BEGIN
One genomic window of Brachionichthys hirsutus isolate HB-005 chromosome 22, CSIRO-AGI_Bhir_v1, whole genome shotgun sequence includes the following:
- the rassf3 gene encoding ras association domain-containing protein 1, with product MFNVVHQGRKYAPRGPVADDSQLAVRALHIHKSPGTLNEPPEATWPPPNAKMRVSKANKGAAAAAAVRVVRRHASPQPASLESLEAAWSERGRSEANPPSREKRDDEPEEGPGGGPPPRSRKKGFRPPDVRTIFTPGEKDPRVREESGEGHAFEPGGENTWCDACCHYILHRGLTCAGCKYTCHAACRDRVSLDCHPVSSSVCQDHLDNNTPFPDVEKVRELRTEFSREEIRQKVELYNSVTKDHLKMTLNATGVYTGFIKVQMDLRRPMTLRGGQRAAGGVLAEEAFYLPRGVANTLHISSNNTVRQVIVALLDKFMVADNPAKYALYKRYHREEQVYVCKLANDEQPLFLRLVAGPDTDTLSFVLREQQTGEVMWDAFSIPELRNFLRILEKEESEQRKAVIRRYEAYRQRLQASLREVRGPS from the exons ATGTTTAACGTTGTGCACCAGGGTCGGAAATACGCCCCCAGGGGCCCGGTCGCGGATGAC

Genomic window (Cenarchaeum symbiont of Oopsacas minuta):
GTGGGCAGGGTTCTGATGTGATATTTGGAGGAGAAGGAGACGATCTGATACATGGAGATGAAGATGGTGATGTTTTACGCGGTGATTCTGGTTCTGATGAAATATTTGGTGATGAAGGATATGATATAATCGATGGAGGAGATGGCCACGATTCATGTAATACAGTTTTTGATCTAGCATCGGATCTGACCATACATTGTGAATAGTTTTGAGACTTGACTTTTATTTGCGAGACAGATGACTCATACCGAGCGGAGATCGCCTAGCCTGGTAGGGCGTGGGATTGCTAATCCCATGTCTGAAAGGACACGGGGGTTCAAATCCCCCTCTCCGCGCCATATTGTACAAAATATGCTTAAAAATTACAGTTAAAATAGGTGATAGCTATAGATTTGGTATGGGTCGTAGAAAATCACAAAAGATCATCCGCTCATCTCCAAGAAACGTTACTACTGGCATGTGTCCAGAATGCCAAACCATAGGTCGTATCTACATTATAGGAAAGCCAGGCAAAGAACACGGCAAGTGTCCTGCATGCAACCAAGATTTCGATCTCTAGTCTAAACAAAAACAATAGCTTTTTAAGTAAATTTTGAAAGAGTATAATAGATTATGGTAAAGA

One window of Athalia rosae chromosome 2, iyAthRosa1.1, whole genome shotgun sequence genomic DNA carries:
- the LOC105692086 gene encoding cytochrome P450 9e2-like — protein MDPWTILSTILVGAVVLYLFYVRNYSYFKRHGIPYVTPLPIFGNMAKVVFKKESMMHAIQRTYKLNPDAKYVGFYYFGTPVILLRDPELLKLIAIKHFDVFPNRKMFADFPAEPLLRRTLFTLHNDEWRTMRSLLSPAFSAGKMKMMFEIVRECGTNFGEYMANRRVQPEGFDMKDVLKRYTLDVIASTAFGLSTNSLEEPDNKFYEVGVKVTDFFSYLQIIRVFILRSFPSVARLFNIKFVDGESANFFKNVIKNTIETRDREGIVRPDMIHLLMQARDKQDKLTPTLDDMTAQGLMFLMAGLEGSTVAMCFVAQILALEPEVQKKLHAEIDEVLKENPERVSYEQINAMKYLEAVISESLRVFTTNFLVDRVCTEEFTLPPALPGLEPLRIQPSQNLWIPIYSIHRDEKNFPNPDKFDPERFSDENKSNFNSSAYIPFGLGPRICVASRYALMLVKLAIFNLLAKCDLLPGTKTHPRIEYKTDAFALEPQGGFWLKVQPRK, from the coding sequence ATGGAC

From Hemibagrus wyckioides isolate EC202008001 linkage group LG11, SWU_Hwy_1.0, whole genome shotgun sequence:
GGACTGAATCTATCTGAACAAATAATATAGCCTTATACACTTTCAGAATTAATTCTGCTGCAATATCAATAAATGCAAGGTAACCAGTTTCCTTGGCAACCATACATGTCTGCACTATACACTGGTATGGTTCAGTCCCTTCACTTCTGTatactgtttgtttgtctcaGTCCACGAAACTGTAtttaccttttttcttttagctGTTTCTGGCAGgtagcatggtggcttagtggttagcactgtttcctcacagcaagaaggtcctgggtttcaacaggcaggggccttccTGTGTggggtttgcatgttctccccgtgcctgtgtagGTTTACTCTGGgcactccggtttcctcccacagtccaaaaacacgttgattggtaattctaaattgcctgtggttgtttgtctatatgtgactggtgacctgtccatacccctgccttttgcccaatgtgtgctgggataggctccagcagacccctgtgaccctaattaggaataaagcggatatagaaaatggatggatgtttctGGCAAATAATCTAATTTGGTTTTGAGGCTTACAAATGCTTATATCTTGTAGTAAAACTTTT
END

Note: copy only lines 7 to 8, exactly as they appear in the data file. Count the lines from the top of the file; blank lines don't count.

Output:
From Hemibagrus wyckioides isolate EC202008001 linkage group LG11, SWU_Hwy_1.0, whole genome shotgun sequence:
GGACTGAATCTATCTGAACAAATAATATAGCCTTATACACTTTCAGAATTAATTCTGCTGCAATATCAATAAATGCAAGGTAACCAGTTTCCTTGGCAACCATACATGTCTGCACTATACACTGGTATGGTTCAGTCCCTTCACTTCTGTatactgtttgtttgtctcaGTCCACGAAACTGTAtttaccttttttcttttagctGTTTCTGGCAGgtagcatggtggcttagtggttagcactgtttcctcacagcaagaaggtcctgggtttcaacaggcaggggccttccTGTGTggggtttgcatgttctccccgtgcctgtgtagGTTTACTCTGGgcactccggtttcctcccacagtccaaaaacacgttgattggtaattctaaattgcctgtggttgtttgtctatatgtgactggtgacctgtccatacccctgccttttgcccaatgtgtgctgggataggctccagcagacccctgtgaccctaattaggaataaagcggatatagaaaatggatggatgtttctGGCAAATAATCTAATTTGGTTTTGAGGCTTACAAATGCTTATATCTTGTAGTAAAACTTTT